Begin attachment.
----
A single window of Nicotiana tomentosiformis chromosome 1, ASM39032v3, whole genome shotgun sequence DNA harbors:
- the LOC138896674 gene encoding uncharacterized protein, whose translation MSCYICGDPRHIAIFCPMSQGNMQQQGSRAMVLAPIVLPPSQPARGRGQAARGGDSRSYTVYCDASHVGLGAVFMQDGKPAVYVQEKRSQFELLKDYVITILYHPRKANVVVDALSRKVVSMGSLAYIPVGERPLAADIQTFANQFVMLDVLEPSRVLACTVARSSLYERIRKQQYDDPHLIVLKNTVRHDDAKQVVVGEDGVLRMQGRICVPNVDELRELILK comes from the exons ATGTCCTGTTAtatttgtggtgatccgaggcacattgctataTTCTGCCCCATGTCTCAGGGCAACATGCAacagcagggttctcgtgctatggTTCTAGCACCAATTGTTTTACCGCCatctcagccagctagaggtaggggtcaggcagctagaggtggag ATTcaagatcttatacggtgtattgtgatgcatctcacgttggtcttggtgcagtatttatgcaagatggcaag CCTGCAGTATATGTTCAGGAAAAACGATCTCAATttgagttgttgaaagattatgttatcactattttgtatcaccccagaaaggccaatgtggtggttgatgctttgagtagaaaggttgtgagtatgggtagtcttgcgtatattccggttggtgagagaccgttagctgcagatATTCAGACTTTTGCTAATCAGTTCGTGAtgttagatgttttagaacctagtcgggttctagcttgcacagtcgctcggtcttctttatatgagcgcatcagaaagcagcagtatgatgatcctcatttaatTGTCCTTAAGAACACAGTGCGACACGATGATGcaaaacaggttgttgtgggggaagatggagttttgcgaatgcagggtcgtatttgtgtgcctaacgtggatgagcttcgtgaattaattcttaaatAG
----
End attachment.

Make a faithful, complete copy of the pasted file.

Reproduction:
A single window of Nicotiana tomentosiformis chromosome 1, ASM39032v3, whole genome shotgun sequence DNA harbors:
- the LOC138896674 gene encoding uncharacterized protein, whose translation MSCYICGDPRHIAIFCPMSQGNMQQQGSRAMVLAPIVLPPSQPARGRGQAARGGDSRSYTVYCDASHVGLGAVFMQDGKPAVYVQEKRSQFELLKDYVITILYHPRKANVVVDALSRKVVSMGSLAYIPVGERPLAADIQTFANQFVMLDVLEPSRVLACTVARSSLYERIRKQQYDDPHLIVLKNTVRHDDAKQVVVGEDGVLRMQGRICVPNVDELRELILK comes from the exons ATGTCCTGTTAtatttgtggtgatccgaggcacattgctataTTCTGCCCCATGTCTCAGGGCAACATGCAacagcagggttctcgtgctatggTTCTAGCACCAATTGTTTTACCGCCatctcagccagctagaggtaggggtcaggcagctagaggtggag ATTcaagatcttatacggtgtattgtgatgcatctcacgttggtcttggtgcagtatttatgcaagatggcaag CCTGCAGTATATGTTCAGGAAAAACGATCTCAATttgagttgttgaaagattatgttatcactattttgtatcaccccagaaaggccaatgtggtggttgatgctttgagtagaaaggttgtgagtatgggtagtcttgcgtatattccggttggtgagagaccgttagctgcagatATTCAGACTTTTGCTAATCAGTTCGTGAtgttagatgttttagaacctagtcgggttctagcttgcacagtcgctcggtcttctttatatgagcgcatcagaaagcagcagtatgatgatcctcatttaatTGTCCTTAAGAACACAGTGCGACACGATGATGcaaaacaggttgttgtgggggaagatggagttttgcgaatgcagggtcgtatttgtgtgcctaacgtggatgagcttcgtgaattaattcttaaatAG